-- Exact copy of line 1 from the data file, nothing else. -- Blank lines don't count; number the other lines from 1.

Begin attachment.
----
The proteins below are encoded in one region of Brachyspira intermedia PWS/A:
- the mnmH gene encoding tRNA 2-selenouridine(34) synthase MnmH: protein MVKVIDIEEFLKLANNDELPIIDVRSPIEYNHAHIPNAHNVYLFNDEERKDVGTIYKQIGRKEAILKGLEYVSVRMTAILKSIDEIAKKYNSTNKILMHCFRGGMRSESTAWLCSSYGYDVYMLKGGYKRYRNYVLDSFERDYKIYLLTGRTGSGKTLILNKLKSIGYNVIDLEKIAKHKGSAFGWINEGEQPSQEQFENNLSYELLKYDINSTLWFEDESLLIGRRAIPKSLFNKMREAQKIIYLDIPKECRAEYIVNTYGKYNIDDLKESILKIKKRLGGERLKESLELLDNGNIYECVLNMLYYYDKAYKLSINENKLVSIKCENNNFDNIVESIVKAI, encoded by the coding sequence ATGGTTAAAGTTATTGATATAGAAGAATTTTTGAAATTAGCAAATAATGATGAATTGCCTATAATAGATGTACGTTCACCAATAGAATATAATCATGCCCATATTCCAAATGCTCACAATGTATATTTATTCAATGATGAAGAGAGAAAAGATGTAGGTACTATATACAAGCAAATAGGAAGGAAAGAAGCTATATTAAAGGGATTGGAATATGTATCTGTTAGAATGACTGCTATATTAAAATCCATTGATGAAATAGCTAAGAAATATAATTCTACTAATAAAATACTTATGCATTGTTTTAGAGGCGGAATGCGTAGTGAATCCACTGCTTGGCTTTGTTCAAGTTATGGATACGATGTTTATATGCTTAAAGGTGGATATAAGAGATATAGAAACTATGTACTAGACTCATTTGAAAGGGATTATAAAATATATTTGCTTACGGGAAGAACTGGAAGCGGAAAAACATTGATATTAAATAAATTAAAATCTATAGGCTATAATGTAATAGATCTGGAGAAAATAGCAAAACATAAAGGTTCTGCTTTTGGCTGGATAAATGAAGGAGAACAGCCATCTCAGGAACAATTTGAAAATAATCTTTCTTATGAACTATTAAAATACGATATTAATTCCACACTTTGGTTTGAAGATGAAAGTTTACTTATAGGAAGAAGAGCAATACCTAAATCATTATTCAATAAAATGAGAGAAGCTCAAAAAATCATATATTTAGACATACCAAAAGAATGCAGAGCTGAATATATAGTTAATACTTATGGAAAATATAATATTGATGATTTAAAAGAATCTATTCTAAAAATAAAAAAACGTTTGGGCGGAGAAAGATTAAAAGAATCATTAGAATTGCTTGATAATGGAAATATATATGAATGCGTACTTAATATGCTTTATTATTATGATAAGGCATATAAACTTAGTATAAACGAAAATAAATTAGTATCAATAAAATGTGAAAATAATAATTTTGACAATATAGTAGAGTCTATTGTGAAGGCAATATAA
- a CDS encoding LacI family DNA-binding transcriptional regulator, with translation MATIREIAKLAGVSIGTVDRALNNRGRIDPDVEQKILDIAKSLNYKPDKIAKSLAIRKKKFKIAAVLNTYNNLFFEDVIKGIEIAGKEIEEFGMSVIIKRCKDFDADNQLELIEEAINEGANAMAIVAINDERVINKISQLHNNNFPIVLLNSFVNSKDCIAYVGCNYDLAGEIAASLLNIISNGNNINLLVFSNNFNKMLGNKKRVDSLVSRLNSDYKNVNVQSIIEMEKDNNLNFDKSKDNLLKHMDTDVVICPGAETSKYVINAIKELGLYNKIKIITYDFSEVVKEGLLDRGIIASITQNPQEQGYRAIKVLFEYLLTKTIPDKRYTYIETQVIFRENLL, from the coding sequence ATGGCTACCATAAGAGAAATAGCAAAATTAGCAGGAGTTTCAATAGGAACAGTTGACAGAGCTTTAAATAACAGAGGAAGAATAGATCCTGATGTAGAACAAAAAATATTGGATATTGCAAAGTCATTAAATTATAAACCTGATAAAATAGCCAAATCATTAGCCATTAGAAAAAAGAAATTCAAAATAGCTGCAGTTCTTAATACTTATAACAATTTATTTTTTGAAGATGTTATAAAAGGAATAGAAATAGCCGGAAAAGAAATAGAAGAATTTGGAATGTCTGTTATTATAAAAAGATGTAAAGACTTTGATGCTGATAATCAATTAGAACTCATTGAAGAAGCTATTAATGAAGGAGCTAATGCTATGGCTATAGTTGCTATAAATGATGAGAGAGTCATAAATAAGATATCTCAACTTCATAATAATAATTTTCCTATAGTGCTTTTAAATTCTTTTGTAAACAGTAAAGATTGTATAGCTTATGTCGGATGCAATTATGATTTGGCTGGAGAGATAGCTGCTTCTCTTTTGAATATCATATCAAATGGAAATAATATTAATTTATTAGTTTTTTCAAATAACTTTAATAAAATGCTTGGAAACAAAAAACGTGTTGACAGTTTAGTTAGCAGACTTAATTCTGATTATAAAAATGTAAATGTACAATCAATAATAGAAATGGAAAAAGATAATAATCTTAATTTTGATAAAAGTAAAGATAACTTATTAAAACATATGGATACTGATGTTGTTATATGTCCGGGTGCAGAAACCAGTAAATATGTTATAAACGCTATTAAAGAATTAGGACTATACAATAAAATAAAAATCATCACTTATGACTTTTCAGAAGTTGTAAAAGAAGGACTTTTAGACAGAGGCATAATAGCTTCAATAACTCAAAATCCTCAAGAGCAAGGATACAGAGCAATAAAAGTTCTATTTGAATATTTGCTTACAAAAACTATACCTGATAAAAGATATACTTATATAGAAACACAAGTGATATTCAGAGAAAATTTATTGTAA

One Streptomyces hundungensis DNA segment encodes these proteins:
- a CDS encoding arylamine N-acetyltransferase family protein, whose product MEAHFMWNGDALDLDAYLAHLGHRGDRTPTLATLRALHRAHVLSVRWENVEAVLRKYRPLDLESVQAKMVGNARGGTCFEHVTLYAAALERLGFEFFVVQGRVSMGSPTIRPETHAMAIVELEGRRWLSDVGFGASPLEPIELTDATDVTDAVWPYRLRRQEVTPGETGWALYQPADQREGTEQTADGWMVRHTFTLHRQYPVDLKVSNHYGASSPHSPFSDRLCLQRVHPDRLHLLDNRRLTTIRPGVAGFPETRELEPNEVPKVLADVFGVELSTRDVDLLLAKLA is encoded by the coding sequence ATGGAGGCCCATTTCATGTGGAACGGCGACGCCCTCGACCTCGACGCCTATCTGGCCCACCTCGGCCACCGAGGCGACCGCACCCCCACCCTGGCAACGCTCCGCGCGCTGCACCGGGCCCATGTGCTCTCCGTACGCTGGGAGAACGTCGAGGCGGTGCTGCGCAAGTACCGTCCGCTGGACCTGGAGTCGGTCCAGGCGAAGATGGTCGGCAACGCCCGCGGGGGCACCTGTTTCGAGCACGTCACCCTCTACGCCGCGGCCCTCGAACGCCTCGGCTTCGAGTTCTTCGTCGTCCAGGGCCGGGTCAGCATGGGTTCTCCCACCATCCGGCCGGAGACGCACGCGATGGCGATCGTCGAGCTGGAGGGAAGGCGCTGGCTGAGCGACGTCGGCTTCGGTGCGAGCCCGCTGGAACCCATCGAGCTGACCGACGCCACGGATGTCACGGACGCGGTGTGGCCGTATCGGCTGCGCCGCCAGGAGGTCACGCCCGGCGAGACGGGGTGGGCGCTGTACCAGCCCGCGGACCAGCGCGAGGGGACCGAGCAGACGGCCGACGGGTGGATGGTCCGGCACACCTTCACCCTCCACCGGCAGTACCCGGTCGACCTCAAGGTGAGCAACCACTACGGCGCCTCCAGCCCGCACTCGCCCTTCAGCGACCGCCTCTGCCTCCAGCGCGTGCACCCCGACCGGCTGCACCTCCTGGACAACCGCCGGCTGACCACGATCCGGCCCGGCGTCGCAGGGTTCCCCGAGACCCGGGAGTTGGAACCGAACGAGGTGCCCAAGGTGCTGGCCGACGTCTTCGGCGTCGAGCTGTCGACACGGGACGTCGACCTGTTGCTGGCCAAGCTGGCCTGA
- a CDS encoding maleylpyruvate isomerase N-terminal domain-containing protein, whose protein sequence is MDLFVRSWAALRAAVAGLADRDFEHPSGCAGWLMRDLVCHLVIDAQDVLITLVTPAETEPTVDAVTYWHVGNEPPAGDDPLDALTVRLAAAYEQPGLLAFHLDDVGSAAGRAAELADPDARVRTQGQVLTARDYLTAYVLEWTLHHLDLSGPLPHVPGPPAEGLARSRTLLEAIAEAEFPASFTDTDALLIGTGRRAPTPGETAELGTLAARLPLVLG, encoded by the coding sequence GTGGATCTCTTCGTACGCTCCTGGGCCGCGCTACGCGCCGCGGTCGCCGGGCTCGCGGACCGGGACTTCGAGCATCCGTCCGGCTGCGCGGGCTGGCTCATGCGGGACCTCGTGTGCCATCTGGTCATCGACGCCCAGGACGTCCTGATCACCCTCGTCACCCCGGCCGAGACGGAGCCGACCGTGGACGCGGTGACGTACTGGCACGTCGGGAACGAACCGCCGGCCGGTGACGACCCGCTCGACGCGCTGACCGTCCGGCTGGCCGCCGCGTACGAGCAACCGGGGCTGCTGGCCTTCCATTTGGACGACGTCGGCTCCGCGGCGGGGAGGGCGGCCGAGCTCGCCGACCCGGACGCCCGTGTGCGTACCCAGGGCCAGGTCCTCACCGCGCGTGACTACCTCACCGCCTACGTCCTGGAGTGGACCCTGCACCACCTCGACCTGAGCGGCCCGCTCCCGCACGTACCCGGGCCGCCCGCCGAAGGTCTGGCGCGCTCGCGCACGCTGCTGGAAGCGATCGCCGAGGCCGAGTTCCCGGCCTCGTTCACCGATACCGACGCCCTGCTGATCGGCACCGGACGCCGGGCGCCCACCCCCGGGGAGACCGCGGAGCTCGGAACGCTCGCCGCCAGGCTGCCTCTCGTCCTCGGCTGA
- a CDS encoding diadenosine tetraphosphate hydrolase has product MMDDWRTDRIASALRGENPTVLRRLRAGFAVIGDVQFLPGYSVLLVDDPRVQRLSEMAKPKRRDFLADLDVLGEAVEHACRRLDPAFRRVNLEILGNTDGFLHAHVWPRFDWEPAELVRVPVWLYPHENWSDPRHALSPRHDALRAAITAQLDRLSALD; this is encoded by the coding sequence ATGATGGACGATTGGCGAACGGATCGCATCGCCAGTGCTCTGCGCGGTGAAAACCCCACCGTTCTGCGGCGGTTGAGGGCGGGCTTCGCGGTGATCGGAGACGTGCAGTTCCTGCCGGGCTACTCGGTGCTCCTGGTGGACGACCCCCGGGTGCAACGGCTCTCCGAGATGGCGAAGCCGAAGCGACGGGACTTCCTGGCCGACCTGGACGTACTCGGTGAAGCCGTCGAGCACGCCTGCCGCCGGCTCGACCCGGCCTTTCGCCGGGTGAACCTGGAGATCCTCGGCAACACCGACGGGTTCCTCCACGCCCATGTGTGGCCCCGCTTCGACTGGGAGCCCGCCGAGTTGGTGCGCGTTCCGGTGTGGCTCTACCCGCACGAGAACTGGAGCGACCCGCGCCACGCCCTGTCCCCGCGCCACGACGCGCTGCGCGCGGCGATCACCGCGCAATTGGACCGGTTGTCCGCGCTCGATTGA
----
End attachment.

The proteins below are encoded in one region of Brachyspira intermedia PWS/A: